• Level of popularity over local population/communities

For each stakeholder we assigned a number value from 0-5, where 0 is no power and 5 is absolute power for each category, based on the list of power categories above.

Exploring power in this way has allowed us to track different dimensions of power, which means we have been able to establish how power is used, the limitations of power, how power is inter-connected and how power levels compare across a range of stakeholders.

Dialectiq collates the data into a graph that clearly presents each actor’s different types of power compared with other actors and in relation to the programme objectives or foci.

Figure 2: Visualising power


Note: this screenshot is for illustrative proposes only and is not based on real data values.

Step 4 – Analysing relationships

Understanding relationships is essential to achieving any development objectives. A stakeholder’s power does not exist in isolation and only becomes real when one stakeholder is interacting with another. Therefore, only through understanding these interactions can we explore why stakeholders compete, and the spaces where agreements can be shaped.

When analysing relationships we consider the factors that build or undermine trust. By concentrating on these factors rather than their positions, we can begin delving into practical ways to transform these relationships and develop a greater appreciation of the challenge at hand.

For each relationship category, we assigned a number value from -5 to +5 based on the effect the relationship category is having on achieving the programme outcome, where -5 is having a hugely negative affect and +5 is having a hugely positive effect.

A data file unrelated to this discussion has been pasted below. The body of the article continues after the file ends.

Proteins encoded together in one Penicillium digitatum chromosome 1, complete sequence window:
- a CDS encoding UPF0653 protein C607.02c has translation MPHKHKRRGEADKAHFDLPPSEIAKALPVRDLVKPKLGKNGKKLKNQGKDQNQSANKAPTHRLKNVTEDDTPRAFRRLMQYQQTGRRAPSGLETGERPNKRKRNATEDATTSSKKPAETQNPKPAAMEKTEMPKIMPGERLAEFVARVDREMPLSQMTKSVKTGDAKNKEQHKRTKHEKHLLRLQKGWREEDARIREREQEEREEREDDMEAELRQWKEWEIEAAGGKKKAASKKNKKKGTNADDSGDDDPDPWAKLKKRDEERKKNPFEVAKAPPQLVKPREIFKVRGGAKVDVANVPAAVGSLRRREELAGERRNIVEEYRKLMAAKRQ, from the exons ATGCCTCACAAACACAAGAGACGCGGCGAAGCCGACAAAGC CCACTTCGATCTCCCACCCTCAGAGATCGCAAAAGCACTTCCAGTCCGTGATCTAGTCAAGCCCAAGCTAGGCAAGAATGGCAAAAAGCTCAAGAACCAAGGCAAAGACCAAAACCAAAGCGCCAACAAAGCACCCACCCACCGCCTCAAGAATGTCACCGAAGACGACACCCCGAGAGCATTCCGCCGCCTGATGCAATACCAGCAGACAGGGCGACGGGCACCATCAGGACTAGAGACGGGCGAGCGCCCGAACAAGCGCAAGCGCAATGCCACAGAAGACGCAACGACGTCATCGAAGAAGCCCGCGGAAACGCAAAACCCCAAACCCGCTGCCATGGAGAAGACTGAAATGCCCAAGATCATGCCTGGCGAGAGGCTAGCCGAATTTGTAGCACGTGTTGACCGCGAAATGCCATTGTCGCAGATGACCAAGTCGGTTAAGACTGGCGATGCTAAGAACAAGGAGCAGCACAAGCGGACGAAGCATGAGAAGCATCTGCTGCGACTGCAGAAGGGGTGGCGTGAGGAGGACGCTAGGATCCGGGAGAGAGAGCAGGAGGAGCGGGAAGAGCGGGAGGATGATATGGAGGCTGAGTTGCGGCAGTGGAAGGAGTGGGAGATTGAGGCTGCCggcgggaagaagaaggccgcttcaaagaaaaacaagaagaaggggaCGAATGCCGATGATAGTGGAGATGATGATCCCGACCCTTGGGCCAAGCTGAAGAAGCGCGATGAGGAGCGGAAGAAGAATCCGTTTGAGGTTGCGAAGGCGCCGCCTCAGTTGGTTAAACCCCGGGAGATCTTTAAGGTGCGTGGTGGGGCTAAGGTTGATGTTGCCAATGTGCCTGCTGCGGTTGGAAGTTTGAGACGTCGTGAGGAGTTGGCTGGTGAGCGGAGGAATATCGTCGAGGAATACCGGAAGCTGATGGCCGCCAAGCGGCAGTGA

Relationship categories

Structural categories- Structural factors refer to the physical or political environment, which affects how stakeholders relate to one another

1)     Regulatory Framework – Laws, contracts and regulation can often affect how stakeholders relate to one another and affect the ability to achieve the programme outcomes.

·       The legal framework or contract that defines the relationships

·       The difficulty to comply

·       The level of informal mechanisms for resolving disputes

2)     Institutional Capacity – Relationships are often affected by the strength of an institution or the capacities of individuals.

·       The capacity to coerce, manage or negotiate differs between the stakeholders

3)     The flow of Information – Levels of communication often affect relationships, which can help build or undermine trust.

·       The level of communication or coordination

·       How often do they communicate about topics relevant to the objective

Transactional categories – Refers to the basis of their interactions as they deal with political and economic issues

4)     Competing Interests often affect relationships in a negative way and undermine trust; these could be economic or political interests.

·       Competing career interests